Adams Papers

From Louisa Catherine Johnson Adams to Thomas Baker Johnson, 17 August 1818

Washington 17 August 1818

Dear Tom

Your Letter of 19 July was delivered to me just after I had dispatched my last and I now hasten to answer it—My visit to Frederick was interrupted by the illness of Governor Johnson who is not expected to recover and who has declined seeing any of his relations nearer than his own children—We are therefore once more disappointed and I suspect that the great reason of the failure of the business has originated in the terror of rousing that Hornets nest in case of future accidents when popularity would become an object—I know not how far I am correct in my ideas but every day that I live my opinion of mankind is less and less exalted and I am sure they are capable of almost any meanness to gratify a selfish ambition—You will smile when I say that the perpetual view of this littleness which in one form or other has for the last twenty years excited my scorn and wounded every generous feeling of my heart, because I am now placed in a high sphere (as they term it here) you will I say give no credit to my assertions when I declare that I look with disdain on the mean and ignoble beings who crouch <be it> before the evanescent greatness of an hour and watch the opportunity of my <there> fall to trample <them> me in the dust—Between you and I, I see nothing like greatness in the cavils and intrigues of electioneering parties and have little Respect for places which are bestowed at the nod of a few domineering mortals who condescend to lift you into the chair of state that you may there under their benign <offices> auspices execute the dirty work in which they may think proper to employ you—

Can any one see the miserable woman who now fills that seat and not shrink with fear and disgust from a situation so wretched? To be slandered vilified and condemned in the grossest manner merely because she has risen to the Station she holds and the great bulk of mankind have not?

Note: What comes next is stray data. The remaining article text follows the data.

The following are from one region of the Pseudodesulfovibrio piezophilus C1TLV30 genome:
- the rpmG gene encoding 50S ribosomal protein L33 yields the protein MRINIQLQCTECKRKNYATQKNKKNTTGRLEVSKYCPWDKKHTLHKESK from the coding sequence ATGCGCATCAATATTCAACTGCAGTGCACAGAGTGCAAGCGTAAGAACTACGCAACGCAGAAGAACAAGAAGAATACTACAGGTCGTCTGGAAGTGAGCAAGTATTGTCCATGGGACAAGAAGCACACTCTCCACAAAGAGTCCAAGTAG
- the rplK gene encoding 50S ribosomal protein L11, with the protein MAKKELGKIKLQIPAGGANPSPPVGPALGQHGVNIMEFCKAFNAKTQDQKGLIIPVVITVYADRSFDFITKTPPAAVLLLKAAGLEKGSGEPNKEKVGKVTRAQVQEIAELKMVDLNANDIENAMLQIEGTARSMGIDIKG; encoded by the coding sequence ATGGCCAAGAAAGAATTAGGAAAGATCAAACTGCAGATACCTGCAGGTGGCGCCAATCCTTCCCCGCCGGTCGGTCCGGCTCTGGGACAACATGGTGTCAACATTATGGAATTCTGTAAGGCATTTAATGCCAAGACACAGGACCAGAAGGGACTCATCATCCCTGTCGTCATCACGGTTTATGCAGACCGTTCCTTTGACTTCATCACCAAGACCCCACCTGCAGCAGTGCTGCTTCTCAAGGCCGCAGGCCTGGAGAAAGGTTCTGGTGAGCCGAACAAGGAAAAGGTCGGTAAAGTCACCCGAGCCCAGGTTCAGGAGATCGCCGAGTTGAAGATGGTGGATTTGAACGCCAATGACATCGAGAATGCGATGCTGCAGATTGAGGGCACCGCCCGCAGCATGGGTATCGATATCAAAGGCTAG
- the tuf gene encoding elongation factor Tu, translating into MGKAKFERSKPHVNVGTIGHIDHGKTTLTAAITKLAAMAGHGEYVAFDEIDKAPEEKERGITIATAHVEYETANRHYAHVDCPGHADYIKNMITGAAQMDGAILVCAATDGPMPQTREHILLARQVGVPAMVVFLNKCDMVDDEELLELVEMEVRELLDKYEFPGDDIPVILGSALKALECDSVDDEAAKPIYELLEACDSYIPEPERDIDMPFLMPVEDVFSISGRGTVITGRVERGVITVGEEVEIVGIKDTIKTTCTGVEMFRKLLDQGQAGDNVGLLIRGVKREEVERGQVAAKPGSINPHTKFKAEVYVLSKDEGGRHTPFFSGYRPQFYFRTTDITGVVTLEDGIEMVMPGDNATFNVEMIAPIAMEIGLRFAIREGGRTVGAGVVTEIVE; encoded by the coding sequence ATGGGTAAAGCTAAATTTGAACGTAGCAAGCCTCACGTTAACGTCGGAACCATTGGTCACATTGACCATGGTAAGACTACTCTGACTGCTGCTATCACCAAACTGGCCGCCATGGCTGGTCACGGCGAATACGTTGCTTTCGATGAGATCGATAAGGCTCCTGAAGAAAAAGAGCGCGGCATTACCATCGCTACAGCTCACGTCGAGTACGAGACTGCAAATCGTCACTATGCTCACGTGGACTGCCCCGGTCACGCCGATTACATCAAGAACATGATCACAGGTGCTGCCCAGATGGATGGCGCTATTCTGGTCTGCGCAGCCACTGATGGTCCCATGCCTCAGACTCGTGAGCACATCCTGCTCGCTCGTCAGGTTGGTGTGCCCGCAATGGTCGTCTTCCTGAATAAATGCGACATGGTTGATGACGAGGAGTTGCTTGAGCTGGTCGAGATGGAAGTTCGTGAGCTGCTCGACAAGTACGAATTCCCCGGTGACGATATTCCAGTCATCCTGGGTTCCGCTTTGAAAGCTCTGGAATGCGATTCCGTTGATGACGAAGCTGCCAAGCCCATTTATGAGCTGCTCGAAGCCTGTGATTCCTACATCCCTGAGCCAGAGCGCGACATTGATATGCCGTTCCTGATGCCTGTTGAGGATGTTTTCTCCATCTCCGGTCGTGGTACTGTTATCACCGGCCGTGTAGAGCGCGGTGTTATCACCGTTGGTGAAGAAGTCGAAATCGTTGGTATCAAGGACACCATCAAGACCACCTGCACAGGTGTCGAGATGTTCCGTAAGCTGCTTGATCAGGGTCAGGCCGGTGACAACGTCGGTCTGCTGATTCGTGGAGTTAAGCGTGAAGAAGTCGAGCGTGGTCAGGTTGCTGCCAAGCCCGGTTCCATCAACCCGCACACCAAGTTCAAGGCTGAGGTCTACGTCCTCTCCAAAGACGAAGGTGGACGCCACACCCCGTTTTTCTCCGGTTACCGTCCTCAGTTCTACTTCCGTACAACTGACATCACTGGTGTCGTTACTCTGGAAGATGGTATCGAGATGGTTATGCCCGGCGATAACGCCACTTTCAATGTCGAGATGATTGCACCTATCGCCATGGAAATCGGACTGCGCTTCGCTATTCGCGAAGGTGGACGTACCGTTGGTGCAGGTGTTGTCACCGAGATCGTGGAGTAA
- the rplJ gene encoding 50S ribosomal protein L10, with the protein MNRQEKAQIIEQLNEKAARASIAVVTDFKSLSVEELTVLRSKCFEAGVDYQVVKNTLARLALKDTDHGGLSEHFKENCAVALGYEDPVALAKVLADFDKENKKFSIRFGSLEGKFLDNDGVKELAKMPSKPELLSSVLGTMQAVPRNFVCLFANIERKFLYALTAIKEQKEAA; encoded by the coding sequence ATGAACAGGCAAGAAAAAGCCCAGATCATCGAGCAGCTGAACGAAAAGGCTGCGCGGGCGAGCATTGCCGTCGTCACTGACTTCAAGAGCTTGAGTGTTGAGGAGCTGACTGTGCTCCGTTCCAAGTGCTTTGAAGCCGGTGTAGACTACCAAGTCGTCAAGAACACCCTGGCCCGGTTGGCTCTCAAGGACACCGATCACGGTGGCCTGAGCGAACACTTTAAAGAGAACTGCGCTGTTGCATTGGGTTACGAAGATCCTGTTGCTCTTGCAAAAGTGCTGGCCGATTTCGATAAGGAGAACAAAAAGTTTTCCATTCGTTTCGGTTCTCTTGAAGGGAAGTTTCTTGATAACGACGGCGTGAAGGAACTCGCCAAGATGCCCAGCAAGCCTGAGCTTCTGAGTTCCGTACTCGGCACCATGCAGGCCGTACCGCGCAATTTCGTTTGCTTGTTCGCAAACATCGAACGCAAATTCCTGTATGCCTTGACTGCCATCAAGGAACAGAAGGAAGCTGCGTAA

Terrified at a look and watchful of every whisper conscious that every action however innocent or praise worthy will be tortured into offence! Oh defend me from such a situation and if heaven has in store for me a birth so scattered with thorns I hope it will at the same time grant me that apathy which is essential to render it supportable—

Still full of grievances my dear Tom! Boyd in a fit of Passion has resigned his place and accepted an agency at Mackinaw among the Indians—Surely madness must have seized the man and his poor wife is suffering all the horror that the idea of such a removal with her family is calculated to produce—What can the world say to such a step? does it not strike every one with astonishment that a man comfortably settled surrounded by his family in a small estate of his own should thus rush into a situation full of danger and disquiet and remove his family from the enjoyment of every comfort into a climate and a place where they are exposed to scene of horror and withdrawn from every advantage of education?

Enough on this miserable subject Calhoun is his steady friend and will serve him if he can but what reliance can be put on a man so rash? so inconsiderate?

We leave town for Boston in the course of a week come nn my dear dear Tom and see us and I will break through all ties to accompany you in any journey you wish and shall take the sincerest delight in your society—

Ever affectionately yours


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